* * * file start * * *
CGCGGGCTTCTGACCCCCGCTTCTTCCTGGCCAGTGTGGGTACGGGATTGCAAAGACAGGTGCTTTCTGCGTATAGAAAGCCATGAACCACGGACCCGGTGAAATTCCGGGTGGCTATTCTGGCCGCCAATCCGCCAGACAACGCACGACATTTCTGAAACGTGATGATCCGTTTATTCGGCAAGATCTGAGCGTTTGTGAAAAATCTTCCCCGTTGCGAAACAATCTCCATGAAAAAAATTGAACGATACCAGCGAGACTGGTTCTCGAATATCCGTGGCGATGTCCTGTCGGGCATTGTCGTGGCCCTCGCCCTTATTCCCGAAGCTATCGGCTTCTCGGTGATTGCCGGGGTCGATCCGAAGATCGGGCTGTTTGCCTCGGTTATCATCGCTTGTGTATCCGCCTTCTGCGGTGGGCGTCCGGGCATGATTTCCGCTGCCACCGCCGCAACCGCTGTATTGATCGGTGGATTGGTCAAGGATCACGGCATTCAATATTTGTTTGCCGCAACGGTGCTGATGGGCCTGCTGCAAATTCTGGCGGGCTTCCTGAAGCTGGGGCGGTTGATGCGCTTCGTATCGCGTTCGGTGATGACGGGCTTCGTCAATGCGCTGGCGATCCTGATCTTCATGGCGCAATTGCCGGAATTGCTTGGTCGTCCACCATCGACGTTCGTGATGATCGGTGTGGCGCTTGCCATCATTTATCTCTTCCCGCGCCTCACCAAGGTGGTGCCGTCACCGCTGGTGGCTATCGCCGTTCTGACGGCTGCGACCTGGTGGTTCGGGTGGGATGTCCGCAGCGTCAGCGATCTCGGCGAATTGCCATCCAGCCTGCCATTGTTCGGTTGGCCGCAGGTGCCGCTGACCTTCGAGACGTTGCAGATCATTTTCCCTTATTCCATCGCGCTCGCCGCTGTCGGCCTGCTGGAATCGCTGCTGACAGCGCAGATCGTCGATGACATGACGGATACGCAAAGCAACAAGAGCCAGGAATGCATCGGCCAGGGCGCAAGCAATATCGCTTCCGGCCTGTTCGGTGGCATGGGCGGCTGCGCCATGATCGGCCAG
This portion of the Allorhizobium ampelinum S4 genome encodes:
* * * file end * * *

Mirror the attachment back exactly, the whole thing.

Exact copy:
CGCGGGCTTCTGACCCCCGCTTCTTCCTGGCCAGTGTGGGTACGGGATTGCAAAGACAGGTGCTTTCTGCGTATAGAAAGCCATGAACCACGGACCCGGTGAAATTCCGGGTGGCTATTCTGGCCGCCAATCCGCCAGACAACGCACGACATTTCTGAAACGTGATGATCCGTTTATTCGGCAAGATCTGAGCGTTTGTGAAAAATCTTCCCCGTTGCGAAACAATCTCCATGAAAAAAATTGAACGATACCAGCGAGACTGGTTCTCGAATATCCGTGGCGATGTCCTGTCGGGCATTGTCGTGGCCCTCGCCCTTATTCCCGAAGCTATCGGCTTCTCGGTGATTGCCGGGGTCGATCCGAAGATCGGGCTGTTTGCCTCGGTTATCATCGCTTGTGTATCCGCCTTCTGCGGTGGGCGTCCGGGCATGATTTCCGCTGCCACCGCCGCAACCGCTGTATTGATCGGTGGATTGGTCAAGGATCACGGCATTCAATATTTGTTTGCCGCAACGGTGCTGATGGGCCTGCTGCAAATTCTGGCGGGCTTCCTGAAGCTGGGGCGGTTGATGCGCTTCGTATCGCGTTCGGTGATGACGGGCTTCGTCAATGCGCTGGCGATCCTGATCTTCATGGCGCAATTGCCGGAATTGCTTGGTCGTCCACCATCGACGTTCGTGATGATCGGTGTGGCGCTTGCCATCATTTATCTCTTCCCGCGCCTCACCAAGGTGGTGCCGTCACCGCTGGTGGCTATCGCCGTTCTGACGGCTGCGACCTGGTGGTTCGGGTGGGATGTCCGCAGCGTCAGCGATCTCGGCGAATTGCCATCCAGCCTGCCATTGTTCGGTTGGCCGCAGGTGCCGCTGACCTTCGAGACGTTGCAGATCATTTTCCCTTATTCCATCGCGCTCGCCGCTGTCGGCCTGCTGGAATCGCTGCTGACAGCGCAGATCGTCGATGACATGACGGATACGCAAAGCAACAAGAGCCAGGAATGCATCGGCCAGGGCGCAAGCAATATCGCTTCCGGCCTGTTCGGTGGCATGGGCGGCTGCGCCATGATCGGCCAG
This portion of the Allorhizobium ampelinum S4 genome encodes: